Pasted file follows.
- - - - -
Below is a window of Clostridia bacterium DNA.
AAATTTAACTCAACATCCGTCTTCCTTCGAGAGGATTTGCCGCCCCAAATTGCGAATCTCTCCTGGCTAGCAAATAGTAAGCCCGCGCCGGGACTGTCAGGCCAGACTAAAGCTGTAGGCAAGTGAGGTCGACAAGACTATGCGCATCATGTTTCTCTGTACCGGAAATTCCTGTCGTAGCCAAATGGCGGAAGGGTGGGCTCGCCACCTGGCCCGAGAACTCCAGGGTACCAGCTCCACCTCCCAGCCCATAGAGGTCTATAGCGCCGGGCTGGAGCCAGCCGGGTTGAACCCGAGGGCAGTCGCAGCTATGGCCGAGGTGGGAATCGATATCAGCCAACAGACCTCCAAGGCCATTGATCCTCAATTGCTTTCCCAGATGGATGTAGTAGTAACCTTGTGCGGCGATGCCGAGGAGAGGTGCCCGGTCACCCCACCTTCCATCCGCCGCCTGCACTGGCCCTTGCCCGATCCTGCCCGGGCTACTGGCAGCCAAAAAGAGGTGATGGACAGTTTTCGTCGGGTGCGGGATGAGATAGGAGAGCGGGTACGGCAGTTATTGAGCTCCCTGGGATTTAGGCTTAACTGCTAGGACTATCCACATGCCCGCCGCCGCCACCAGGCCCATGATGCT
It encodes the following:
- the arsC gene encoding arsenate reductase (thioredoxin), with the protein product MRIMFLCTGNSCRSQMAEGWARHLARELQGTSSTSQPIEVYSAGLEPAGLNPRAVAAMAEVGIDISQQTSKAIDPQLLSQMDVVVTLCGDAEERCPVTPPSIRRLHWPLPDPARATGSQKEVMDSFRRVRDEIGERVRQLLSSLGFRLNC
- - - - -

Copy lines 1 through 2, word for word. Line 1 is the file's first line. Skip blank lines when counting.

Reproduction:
Below is a window of Clostridia bacterium DNA.
AAATTTAACTCAACATCCGTCTTCCTTCGAGAGGATTTGCCGCCCCAAATTGCGAATCTCTCCTGGCTAGCAAATAGTAAGCCCGCGCCGGGACTGTCAGGCCAGACTAAAGCTGTAGGCAAGTGAGGTCGACAAGACTATGCGCATCATGTTTCTCTGTACCGGAAATTCCTGTCGTAGCCAAATGGCGGAAGGGTGGGCTCGCCACCTGGCCCGAGAACTCCAGGGTACCAGCTCCACCTCCCAGCCCATAGAGGTCTATAGCGCCGGGCTGGAGCCAGCCGGGTTGAACCCGAGGGCAGTCGCAGCTATGGCCGAGGTGGGAATCGATATCAGCCAACAGACCTCCAAGGCCATTGATCCTCAATTGCTTTCCCAGATGGATGTAGTAGTAACCTTGTGCGGCGATGCCGAGGAGAGGTGCCCGGTCACCCCACCTTCCATCCGCCGCCTGCACTGGCCCTTGCCCGATCCTGCCCGGGCTACTGGCAGCCAAAAAGAGGTGATGGACAGTTTTCGTCGGGTGCGGGATGAGATAGGAGAGCGGGTACGGCAGTTATTGAGCTCCCTGGGATTTAGGCTTAACTGCTAGGACTATCCACATGCCCGCCGCCGCCACCAGGCCCATGATGCT